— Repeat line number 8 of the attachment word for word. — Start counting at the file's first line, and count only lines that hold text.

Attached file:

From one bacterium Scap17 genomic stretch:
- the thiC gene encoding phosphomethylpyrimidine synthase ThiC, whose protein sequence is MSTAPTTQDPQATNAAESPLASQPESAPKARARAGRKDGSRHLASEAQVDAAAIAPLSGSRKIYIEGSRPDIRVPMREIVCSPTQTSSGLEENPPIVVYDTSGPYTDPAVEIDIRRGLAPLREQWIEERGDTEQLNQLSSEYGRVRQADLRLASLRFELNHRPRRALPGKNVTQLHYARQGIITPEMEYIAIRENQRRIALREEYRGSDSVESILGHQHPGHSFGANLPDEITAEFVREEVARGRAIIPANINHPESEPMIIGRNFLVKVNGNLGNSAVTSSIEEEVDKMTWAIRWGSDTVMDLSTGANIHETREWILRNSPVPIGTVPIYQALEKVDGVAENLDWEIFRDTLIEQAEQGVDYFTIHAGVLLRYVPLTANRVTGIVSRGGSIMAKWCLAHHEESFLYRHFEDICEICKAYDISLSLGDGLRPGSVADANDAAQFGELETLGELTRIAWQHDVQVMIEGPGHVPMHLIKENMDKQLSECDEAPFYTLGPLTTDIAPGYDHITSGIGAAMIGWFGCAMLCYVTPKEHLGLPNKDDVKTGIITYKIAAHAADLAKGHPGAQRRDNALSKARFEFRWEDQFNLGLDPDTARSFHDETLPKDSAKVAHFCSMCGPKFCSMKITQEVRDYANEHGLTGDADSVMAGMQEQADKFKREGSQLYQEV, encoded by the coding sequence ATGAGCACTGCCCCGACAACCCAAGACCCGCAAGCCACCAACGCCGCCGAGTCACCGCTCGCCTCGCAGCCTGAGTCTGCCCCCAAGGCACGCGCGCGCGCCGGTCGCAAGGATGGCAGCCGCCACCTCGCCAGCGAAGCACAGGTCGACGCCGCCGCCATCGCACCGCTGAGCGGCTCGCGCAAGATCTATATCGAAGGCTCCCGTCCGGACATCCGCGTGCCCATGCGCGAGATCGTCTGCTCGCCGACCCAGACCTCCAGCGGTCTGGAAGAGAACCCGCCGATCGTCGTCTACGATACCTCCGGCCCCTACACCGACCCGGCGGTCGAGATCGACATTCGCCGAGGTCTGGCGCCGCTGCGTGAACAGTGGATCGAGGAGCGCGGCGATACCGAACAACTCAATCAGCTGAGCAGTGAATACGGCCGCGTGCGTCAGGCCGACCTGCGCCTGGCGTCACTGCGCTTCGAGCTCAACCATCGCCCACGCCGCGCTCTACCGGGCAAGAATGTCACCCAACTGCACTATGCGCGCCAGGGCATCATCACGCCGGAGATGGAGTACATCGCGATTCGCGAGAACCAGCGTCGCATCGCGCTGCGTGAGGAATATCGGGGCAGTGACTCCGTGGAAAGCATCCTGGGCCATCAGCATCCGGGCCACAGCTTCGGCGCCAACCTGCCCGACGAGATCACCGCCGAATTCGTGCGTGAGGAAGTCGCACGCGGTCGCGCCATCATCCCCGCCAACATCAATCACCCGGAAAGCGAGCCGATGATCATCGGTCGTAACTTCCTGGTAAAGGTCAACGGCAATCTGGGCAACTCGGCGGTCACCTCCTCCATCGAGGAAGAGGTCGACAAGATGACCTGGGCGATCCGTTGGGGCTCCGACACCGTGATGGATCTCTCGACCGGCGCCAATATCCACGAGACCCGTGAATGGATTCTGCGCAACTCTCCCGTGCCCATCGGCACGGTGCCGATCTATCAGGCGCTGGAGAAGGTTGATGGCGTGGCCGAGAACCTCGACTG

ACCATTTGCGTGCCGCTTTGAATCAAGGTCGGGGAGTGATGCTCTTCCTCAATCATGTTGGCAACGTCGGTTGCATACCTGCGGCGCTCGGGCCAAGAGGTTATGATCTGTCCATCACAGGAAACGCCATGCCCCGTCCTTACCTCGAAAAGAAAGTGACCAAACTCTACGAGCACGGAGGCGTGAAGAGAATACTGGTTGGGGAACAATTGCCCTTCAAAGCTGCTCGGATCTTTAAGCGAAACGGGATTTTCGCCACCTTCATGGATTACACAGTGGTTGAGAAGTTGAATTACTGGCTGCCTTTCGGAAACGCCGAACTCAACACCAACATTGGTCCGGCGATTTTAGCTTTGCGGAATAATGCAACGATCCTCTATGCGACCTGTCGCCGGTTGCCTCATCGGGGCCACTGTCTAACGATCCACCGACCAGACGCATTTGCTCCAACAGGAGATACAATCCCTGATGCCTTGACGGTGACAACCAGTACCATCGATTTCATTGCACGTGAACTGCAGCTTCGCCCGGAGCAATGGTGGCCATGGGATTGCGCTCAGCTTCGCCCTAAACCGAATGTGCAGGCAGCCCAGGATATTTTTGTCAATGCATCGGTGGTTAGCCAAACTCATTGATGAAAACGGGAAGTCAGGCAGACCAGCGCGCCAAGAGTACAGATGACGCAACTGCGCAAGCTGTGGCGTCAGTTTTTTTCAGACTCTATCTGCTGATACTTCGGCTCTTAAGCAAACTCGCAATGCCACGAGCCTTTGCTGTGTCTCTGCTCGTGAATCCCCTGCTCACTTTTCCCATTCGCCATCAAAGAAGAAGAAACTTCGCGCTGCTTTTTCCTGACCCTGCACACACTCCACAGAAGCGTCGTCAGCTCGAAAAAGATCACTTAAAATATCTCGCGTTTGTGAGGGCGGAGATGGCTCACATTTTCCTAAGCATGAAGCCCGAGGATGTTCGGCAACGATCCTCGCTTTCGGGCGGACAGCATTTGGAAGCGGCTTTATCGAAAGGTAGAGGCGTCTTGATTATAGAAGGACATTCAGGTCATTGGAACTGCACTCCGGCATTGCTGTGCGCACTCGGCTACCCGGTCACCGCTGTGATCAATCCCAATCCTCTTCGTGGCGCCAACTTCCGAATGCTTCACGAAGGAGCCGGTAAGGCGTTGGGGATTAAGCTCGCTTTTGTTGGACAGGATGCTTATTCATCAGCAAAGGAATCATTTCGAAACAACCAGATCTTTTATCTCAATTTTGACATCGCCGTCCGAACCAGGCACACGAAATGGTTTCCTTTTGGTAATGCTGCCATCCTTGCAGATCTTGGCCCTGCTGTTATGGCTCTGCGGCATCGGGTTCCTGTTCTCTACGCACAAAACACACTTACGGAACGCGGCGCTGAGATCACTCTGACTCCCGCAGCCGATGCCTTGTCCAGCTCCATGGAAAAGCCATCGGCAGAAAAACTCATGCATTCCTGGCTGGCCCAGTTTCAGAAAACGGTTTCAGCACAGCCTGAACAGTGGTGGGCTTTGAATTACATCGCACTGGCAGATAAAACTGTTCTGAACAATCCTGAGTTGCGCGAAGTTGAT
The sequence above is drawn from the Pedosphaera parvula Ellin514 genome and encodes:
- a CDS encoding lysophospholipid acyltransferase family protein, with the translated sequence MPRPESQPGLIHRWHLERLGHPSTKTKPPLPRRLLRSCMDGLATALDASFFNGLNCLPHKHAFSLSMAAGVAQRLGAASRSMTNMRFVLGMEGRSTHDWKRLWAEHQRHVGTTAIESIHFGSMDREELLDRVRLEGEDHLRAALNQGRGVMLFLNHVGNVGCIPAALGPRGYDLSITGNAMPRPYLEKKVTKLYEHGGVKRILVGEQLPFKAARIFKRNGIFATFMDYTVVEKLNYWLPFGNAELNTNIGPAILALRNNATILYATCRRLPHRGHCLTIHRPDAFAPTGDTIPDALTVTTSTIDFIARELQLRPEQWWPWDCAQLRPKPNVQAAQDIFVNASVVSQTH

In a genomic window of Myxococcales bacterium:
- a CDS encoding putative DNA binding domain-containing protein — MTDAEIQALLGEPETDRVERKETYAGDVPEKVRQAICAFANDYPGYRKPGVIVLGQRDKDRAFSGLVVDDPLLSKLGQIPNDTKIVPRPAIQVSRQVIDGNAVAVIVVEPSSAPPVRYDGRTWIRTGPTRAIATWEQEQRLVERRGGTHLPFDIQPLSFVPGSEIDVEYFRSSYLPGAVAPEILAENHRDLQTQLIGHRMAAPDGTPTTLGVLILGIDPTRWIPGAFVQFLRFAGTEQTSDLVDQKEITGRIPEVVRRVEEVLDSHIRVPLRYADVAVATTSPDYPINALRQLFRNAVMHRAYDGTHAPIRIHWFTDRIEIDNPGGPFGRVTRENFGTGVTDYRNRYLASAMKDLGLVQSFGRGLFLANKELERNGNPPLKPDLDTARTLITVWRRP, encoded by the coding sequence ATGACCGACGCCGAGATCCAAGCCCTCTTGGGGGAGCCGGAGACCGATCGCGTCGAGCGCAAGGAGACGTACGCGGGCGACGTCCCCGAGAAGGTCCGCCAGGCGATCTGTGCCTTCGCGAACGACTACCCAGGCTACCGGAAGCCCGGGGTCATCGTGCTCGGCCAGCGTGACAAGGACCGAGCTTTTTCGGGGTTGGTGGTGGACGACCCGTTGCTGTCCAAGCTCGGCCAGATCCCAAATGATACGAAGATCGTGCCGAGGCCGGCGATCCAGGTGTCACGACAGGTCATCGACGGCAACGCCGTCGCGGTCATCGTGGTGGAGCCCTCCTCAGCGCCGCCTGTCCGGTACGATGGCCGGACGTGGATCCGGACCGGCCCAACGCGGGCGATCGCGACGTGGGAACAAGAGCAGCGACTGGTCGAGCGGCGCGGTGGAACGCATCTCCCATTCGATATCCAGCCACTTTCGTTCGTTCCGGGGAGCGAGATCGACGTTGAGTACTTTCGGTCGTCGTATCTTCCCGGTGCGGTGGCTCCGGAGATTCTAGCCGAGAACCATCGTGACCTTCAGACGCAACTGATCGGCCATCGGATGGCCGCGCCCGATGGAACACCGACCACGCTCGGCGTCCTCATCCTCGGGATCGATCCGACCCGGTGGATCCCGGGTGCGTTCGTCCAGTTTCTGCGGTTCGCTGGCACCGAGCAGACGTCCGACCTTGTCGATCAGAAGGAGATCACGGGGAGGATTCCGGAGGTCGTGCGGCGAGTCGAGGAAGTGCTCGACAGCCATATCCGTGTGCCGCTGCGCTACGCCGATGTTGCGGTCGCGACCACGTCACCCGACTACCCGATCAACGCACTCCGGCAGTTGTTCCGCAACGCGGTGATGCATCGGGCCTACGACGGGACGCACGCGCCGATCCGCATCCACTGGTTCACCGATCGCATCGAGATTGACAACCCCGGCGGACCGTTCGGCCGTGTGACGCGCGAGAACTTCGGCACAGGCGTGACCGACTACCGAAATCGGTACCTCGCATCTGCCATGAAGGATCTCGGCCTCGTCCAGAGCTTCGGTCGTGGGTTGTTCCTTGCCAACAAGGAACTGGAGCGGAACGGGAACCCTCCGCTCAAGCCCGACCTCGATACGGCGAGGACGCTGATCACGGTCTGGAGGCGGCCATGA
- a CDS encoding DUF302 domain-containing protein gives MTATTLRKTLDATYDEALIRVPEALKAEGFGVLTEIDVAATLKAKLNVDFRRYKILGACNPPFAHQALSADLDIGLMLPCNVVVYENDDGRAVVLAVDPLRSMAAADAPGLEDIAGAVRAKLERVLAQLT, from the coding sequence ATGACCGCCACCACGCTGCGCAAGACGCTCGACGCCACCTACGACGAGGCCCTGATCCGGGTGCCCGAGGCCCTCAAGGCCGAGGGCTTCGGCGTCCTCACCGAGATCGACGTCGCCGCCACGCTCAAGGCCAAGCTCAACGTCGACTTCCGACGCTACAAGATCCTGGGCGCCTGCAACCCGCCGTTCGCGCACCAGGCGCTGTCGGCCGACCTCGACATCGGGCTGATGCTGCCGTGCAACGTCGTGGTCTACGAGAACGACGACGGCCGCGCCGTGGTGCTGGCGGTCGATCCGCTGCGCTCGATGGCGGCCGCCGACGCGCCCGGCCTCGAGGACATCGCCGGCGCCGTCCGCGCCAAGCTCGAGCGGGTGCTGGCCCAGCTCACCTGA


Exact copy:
- a CDS encoding DUF302 domain-containing protein gives MTATTLRKTLDATYDEALIRVPEALKAEGFGVLTEIDVAATLKAKLNVDFRRYKILGACNPPFAHQALSADLDIGLMLPCNVVVYENDDGRAVVLAVDPLRSMAAADAPGLEDIAGAVRAKLERVLAQLT, from the coding sequence ATGACCGCCACCACGCTGCGCAAGACGCTCGACGCCACCTACGACGAGGCCCTGATCCGGGTGCCCGAGGCCCTCAAGGCCGAGGGCTTCGGCGTCCTCACCGAGATCGACGTCGCCGCCACGCTCAAGGCCAAGCTCAACGTCGACTTCCGACGCTACAAGATCCTGGGCGCCTGCAACCCGCCGTTCGCGCACCAGGCGCTGTCGGCCGACCTCGACATCGGGCTGATGCTGCCGTGCAACGTCGTGGTCTACGAGAACGACGACGGCCGCGCCGTGGTGCTGGCGGTCGATCCGCTGCGCTCGATGGCGGCCGCCGACGCGCCCGGCCTCGAGGACATCGCCGGCGCCGTCCGCGCCAAGCTCGAGCGGGTGCTGGCCCAGCTCACCTGA